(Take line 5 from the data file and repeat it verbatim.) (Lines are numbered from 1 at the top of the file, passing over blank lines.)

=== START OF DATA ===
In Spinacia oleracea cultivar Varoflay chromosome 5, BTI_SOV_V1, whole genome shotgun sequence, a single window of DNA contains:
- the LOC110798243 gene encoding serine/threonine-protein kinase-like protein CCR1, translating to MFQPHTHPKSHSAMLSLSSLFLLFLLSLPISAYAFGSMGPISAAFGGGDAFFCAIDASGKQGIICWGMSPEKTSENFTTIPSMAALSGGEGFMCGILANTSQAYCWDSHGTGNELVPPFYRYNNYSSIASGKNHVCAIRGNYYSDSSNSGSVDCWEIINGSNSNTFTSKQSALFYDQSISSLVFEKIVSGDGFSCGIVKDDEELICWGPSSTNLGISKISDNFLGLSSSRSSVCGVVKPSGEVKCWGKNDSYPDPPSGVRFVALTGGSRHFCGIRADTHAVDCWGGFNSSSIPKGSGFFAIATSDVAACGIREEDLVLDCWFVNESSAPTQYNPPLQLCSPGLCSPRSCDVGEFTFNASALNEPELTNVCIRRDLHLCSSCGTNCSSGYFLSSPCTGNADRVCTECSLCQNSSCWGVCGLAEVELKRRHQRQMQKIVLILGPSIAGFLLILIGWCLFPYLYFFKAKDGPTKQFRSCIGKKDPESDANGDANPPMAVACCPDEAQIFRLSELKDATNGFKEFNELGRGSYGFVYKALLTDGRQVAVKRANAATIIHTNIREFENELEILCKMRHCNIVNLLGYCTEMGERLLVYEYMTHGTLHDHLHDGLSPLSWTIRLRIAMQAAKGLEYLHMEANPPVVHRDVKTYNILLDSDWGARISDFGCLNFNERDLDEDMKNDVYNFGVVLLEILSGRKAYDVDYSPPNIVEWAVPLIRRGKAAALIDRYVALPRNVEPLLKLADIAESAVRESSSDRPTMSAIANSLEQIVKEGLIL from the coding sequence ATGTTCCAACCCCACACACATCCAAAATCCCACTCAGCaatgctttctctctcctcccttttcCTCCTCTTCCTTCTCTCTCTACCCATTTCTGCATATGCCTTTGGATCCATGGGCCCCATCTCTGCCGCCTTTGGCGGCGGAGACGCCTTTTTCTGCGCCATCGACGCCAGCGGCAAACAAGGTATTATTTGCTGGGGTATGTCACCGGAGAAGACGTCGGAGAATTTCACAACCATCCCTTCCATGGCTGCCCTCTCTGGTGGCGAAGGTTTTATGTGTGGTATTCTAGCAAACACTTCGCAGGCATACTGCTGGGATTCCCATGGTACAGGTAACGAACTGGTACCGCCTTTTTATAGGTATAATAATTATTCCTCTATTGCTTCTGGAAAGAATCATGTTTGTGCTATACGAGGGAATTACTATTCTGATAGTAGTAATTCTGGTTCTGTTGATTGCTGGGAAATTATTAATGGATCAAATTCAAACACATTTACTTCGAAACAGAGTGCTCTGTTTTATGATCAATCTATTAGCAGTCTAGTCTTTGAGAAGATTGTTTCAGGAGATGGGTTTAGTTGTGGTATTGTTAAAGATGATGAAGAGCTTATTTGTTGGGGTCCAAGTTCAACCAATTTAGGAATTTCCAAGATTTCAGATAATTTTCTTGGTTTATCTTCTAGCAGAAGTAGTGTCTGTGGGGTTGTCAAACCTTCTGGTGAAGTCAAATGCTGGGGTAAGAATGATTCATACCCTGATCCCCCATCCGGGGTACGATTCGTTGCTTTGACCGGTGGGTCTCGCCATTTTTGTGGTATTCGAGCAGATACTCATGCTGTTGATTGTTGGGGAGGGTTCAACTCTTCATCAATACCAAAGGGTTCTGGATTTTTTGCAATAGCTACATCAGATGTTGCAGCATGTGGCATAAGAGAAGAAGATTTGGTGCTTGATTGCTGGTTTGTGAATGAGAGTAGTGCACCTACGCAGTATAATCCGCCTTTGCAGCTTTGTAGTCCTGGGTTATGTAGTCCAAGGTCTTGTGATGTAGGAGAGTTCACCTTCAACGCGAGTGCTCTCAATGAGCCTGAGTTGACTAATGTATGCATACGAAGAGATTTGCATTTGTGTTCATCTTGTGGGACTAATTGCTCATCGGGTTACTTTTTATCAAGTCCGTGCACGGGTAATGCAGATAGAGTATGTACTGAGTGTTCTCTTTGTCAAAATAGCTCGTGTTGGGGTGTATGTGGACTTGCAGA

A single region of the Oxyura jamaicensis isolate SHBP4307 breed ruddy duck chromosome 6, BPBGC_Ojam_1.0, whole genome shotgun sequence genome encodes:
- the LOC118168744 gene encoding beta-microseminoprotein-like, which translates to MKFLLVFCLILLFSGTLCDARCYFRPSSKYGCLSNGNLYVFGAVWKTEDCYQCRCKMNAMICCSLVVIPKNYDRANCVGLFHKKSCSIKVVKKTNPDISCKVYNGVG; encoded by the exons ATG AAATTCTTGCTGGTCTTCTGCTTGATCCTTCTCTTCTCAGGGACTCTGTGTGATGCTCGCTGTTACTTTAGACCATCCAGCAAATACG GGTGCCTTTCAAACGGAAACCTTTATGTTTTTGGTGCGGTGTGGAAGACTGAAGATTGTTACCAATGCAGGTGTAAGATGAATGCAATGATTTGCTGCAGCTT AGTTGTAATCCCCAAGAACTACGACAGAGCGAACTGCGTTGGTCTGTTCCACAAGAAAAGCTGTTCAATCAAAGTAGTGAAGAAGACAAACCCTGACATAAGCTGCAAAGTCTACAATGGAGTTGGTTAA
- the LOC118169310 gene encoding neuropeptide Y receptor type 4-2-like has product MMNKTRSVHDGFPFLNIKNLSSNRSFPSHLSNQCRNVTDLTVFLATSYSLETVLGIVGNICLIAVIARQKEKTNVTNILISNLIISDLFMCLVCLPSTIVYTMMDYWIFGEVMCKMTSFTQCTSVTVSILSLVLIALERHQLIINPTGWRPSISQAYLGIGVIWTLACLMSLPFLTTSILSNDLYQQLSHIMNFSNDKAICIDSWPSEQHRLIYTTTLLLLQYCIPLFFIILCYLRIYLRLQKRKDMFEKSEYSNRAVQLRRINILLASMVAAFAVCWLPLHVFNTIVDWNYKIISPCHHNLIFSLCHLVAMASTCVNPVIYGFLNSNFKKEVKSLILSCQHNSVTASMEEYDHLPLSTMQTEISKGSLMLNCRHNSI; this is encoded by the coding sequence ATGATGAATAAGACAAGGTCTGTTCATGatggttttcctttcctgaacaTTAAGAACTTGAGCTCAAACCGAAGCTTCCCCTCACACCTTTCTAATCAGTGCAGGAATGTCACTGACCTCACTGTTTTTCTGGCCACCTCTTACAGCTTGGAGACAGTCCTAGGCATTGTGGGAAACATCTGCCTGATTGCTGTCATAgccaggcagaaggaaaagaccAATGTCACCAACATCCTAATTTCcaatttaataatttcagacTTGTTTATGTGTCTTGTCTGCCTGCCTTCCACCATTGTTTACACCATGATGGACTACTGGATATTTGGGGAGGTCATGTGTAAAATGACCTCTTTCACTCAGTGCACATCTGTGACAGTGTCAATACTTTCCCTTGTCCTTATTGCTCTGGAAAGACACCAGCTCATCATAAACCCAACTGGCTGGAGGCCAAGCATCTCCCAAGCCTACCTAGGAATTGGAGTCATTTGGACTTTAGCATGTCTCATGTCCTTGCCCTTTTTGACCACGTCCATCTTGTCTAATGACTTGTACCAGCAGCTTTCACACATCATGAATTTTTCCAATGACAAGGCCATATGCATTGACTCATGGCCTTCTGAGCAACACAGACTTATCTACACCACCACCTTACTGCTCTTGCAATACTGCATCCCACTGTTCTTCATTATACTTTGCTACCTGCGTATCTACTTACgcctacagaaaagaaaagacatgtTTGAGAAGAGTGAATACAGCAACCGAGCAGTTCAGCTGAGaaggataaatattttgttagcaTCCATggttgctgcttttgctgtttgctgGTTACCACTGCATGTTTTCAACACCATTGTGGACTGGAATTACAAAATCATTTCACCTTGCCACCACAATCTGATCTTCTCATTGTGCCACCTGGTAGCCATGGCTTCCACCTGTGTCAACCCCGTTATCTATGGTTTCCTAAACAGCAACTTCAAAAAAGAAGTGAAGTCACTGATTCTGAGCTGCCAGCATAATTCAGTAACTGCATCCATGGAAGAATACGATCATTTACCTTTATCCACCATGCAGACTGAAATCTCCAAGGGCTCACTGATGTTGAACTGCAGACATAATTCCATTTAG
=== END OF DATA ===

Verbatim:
- the LOC118169310 gene encoding neuropeptide Y receptor type 4-2-like has product MMNKTRSVHDGFPFLNIKNLSSNRSFPSHLSNQCRNVTDLTVFLATSYSLETVLGIVGNICLIAVIARQKEKTNVTNILISNLIISDLFMCLVCLPSTIVYTMMDYWIFGEVMCKMTSFTQCTSVTVSILSLVLIALERHQLIINPTGWRPSISQAYLGIGVIWTLACLMSLPFLTTSILSNDLYQQLSHIMNFSNDKAICIDSWPSEQHRLIYTTTLLLLQYCIPLFFIILCYLRIYLRLQKRKDMFEKSEYSNRAVQLRRINILLASMVAAFAVCWLPLHVFNTIVDWNYKIISPCHHNLIFSLCHLVAMASTCVNPVIYGFLNSNFKKEVKSLILSCQHNSVTASMEEYDHLPLSTMQTEISKGSLMLNCRHNSI; this is encoded by the coding sequence ATGATGAATAAGACAAGGTCTGTTCATGatggttttcctttcctgaacaTTAAGAACTTGAGCTCAAACCGAAGCTTCCCCTCACACCTTTCTAATCAGTGCAGGAATGTCACTGACCTCACTGTTTTTCTGGCCACCTCTTACAGCTTGGAGACAGTCCTAGGCATTGTGGGAAACATCTGCCTGATTGCTGTCATAgccaggcagaaggaaaagaccAATGTCACCAACATCCTAATTTCcaatttaataatttcagacTTGTTTATGTGTCTTGTCTGCCTGCCTTCCACCATTGTTTACACCATGATGGACTACTGGATATTTGGGGAGGTCATGTGTAAAATGACCTCTTTCACTCAGTGCACATCTGTGACAGTGTCAATACTTTCCCTTGTCCTTATTGCTCTGGAAAGACACCAGCTCATCATAAACCCAACTGGCTGGAGGCCAAGCATCTCCCAAGCCTACCTAGGAATTGGAGTCATTTGGACTTTAGCATGTCTCATGTCCTTGCCCTTTTTGACCACGTCCATCTTGTCTAATGACTTGTACCAGCAGCTTTCACACATCATGAATTTTTCCAATGACAAGGCCATATGCATTGACTCATGGCCTTCTGAGCAACACAGACTTATCTACACCACCACCTTACTGCTCTTGCAATACTGCATCCCACTGTTCTTCATTATACTTTGCTACCTGCGTATCTACTTACgcctacagaaaagaaaagacatgtTTGAGAAGAGTGAATACAGCAACCGAGCAGTTCAGCTGAGaaggataaatattttgttagcaTCCATggttgctgcttttgctgtttgctgGTTACCACTGCATGTTTTCAACACCATTGTGGACTGGAATTACAAAATCATTTCACCTTGCCACCACAATCTGATCTTCTCATTGTGCCACCTGGTAGCCATGGCTTCCACCTGTGTCAACCCCGTTATCTATGGTTTCCTAAACAGCAACTTCAAAAAAGAAGTGAAGTCACTGATTCTGAGCTGCCAGCATAATTCAGTAACTGCATCCATGGAAGAATACGATCATTTACCTTTATCCACCATGCAGACTGAAATCTCCAAGGGCTCACTGATGTTGAACTGCAGACATAATTCCATTTAG